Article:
The Art of Art History: A Critical Anthology by Donald Prezioso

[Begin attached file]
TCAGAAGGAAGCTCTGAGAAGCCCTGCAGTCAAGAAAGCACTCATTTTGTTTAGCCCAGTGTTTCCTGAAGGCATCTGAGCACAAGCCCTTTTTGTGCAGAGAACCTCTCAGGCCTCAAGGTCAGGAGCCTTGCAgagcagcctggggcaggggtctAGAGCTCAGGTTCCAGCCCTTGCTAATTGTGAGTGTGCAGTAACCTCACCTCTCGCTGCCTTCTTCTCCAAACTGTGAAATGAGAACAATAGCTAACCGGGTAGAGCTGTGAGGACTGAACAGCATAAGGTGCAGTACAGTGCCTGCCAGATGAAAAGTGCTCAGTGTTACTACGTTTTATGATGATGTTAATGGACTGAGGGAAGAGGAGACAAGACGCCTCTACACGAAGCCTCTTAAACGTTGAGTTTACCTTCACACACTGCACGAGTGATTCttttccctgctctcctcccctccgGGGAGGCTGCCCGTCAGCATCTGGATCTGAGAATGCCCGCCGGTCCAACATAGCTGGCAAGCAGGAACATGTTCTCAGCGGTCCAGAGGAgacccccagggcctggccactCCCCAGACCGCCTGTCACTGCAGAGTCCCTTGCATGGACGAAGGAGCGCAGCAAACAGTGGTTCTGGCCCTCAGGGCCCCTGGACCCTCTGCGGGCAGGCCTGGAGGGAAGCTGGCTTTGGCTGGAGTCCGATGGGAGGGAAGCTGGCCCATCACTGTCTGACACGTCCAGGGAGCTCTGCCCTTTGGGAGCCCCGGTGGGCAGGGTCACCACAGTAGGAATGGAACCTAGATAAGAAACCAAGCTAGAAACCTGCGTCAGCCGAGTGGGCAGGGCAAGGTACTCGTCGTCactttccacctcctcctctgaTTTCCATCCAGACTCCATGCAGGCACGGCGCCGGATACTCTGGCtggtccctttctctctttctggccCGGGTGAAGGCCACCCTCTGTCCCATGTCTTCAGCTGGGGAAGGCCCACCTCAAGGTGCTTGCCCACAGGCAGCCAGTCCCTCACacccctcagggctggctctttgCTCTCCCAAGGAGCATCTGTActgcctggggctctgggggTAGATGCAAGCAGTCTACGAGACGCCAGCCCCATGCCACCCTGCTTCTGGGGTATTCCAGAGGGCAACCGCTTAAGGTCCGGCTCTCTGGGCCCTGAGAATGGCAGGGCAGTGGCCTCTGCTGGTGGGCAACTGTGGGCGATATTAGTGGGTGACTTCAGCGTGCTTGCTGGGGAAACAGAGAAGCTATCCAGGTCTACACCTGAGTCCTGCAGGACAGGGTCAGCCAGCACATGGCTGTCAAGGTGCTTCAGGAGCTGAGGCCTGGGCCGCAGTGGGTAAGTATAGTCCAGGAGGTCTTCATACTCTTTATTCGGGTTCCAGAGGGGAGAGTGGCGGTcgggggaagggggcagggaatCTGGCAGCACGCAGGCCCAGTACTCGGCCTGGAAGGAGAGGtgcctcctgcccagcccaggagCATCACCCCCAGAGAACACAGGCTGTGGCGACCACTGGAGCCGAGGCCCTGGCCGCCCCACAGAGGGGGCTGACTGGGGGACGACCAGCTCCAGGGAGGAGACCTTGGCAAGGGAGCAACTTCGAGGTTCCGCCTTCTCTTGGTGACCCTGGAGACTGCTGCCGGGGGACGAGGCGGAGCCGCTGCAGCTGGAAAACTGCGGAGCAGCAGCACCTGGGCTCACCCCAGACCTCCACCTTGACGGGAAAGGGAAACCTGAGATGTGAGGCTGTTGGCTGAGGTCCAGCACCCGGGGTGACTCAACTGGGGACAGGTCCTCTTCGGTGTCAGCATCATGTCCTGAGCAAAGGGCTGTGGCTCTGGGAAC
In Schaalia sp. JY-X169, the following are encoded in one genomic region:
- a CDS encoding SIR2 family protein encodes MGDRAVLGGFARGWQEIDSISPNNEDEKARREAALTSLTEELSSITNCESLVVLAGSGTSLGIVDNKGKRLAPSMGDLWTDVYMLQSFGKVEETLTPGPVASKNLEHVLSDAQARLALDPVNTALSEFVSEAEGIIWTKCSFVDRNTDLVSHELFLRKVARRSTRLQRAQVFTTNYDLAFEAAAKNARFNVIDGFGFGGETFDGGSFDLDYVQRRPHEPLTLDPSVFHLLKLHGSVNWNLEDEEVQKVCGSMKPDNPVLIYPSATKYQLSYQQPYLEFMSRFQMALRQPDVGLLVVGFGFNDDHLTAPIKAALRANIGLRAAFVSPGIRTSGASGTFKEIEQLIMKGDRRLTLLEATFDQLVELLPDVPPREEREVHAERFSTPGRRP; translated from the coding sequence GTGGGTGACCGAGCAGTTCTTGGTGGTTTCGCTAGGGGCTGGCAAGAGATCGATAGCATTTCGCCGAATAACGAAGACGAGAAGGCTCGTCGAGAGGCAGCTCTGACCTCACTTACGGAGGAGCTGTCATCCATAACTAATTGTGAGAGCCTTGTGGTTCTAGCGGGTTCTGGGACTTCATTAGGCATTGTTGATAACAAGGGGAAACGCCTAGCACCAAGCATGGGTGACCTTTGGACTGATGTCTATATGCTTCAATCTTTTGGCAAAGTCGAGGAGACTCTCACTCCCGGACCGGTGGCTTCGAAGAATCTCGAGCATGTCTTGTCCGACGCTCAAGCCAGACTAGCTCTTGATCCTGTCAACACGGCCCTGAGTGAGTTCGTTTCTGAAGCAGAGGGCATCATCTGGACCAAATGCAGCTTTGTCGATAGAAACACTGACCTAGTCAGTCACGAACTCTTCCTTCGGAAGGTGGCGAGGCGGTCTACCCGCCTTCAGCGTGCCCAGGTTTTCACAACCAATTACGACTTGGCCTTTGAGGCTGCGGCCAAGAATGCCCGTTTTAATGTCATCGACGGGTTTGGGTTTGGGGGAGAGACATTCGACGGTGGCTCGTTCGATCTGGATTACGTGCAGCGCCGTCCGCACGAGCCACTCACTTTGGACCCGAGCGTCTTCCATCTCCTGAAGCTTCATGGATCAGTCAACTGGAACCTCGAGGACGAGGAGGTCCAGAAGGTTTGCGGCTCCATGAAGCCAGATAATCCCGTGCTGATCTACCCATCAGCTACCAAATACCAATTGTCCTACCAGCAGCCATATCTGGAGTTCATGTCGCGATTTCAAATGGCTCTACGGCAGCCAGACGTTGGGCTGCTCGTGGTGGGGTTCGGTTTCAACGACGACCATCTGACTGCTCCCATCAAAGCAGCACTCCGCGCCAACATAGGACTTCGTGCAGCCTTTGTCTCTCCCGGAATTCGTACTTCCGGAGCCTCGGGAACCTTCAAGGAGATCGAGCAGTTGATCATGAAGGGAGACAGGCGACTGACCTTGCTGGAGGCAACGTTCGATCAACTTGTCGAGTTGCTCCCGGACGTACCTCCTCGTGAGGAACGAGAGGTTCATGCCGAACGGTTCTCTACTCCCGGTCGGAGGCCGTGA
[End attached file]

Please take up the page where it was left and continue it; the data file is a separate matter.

What is art history? Why, how and where did it originate, and how have its aims and methods changed over time? The history of art has been written and rewritten since classical antiquity. Since the foundation of the modern discipline of art history in Germany in the late eighteenth century, debates about art and its histories have intensified. Historians, philosophers, psychologists and anthropologists among others have changed our notions of what art history has been, is, and might be. This anthology is a guide to understanding art history through a critical reading of the field's most innovative and influential texts over the past two centuries. Each section focuses on a key issue: aesthetics, style, history as an art, iconography and semiology, gender, modernity and postmodernity, deconstruction and museology. More than thirty readings from writers as diverse as Winckelmann, Kant, Gombrich, Warburg, Panofsky, Heidegger, Lisa Tickner, Meyer Schapiro, Jacques Derrida, Mary Kelly, Michel Foucault, Rosalind Krauss, Louis Marin, Margaret Iversen and Nestor Canclini are brought together, and Donald Preziosi's introductions to each topic provide background information, bibliographies, and critical elucidations of the issues at stake. His own concluding essay is an important and original contribution to scholarship in the field. From the pre-publication reviews: 'Until now, anthologies about the history of art have tended to be worthy yet inert, plotting a linear evolution from the great precursors (Vasari, Winckelmann) to the founding fathers of the modern discipline (Wolfflin, Riegl, Panofsky) to the achievements and refinements of today's scholarship. The texts that Donald Preziosi has brought together provide something far more challenging: the juxtapositions and alignments between individual essays point the reader towards unresolved problems, ongoing debates, and paths not takenor not taken yet. In place of the consoling tale of intellectual progress, the collection defamiliarizes the whole field, and opens up a space for radical reflection on its basic procedures and assumptions. Definitely the best introduction to art history currently available.' - Professor Norman Bryson, Harvard University; 'Donald Preziosi has prepared an anthologyfrom the Greek, a collection of flowersof art history. His bouquet contains representatives from the discipline's two-hundred year history, arranged in standard and innovative methodological categories. Within each, the readings selected provide stimulating congruencies and contradictions that will inspire productive debate and contemplation. But what makes this anthology more than an arresting assemblage is the author's critical stance toward what he has wrought. His introduction and concluding chapter write around and under the subjects presented, emphasizing the 'art' of art history, its kinship with modernity's post-Enlightenment project, and its collaboration with the rise of nationalism. Thus the discipline's past is probed and questioned and made relevant for its present and future. The whole thereby addresses, without healing or concealing, the disciplinary ruptures of modernism. The book might also have explored further nature of art history's history within the emergent discourse of post-colonialism and the globalization of culture Yet the many new perspectives it does offer help to re-present the discipline for its readers, students, teachers, and curators, for other areas of humanistic inquiry, which are being subject to similar critiques, and for artists and the larger art community, for whom history, narrative, and an accounting of art's past have once again become vital issues' - Professor Robert S. Nelson, Professor of Art History and Chair, Committee for the History of Culture, University of Chicago; 'Rather than focusing on its Vasarian moment or on the later academic institutionalization of art history in the 19th and 20th centuries, Donald Preziosi, in The Art of Art History, constructs a reading of this hegemonic and reductive practice of making 'the visible legible' as one that is inextricably tied to the museographic paradigm of late 18th and early 19th centuries. This shift, he sees as equivalent in importance to the brought by the 'invention' of perspective. But the author goes further than to underline the implication of art history with the premises of modernity, he makes a strong case, in a vivid and inspiring prose, for a tighter equation between art history and modernity: an equation grounded in his insightful considerations (and meteoric formulations) of the epistemological setting, rhetorical operations political (colonialist) aims and schizophrenic yet all-invasive aestheticization of knowledge that, in the last two centuries, have fashioned what we will no longer dare to call the discipline of art history. The result is a flamboyant book that offers anything but a celebratory reading of art history. It does not constitute an articulation of canonical texts or an up-to-date menu of art historical currents, methods, or trends. Yet it manages to avoid none of these dimensions. Art history is not envisages as the learned discourse of modernity on a specific class of objects nor is it reduced to a genealogy of outstanding artist-subjects and their volatile constellations of contemporary subjects-readers. It becomes a practice wherein objects and subjects relate and relations often crystallize, under the unrecognized aegis of the fetish, this Other of art, since Preziosi concisely defines art as 'the anti-fetish fetish'. Far from the fantastic neutrality that is traditionally found in the format of such an historiographic endeavour, Preziosi frames his selection of text and threads through them with an array of different strategic voices, superimposed (to stress a spatial figure he is keen to discern) in order to elaborate a strong polemic position that situates art history as an enduring and well disguised fictional genre. In the process, the author courageously takes on the paradox that is at the core of his project: to introduce students to the coming out o art history...as art, one that is not necessarily meant to be our coming out of it but that certainly well establishes our motives to continue to shake its grounds and its multi-storied apparatus.' - Professor Johanne Lamoureux, University of Montreal.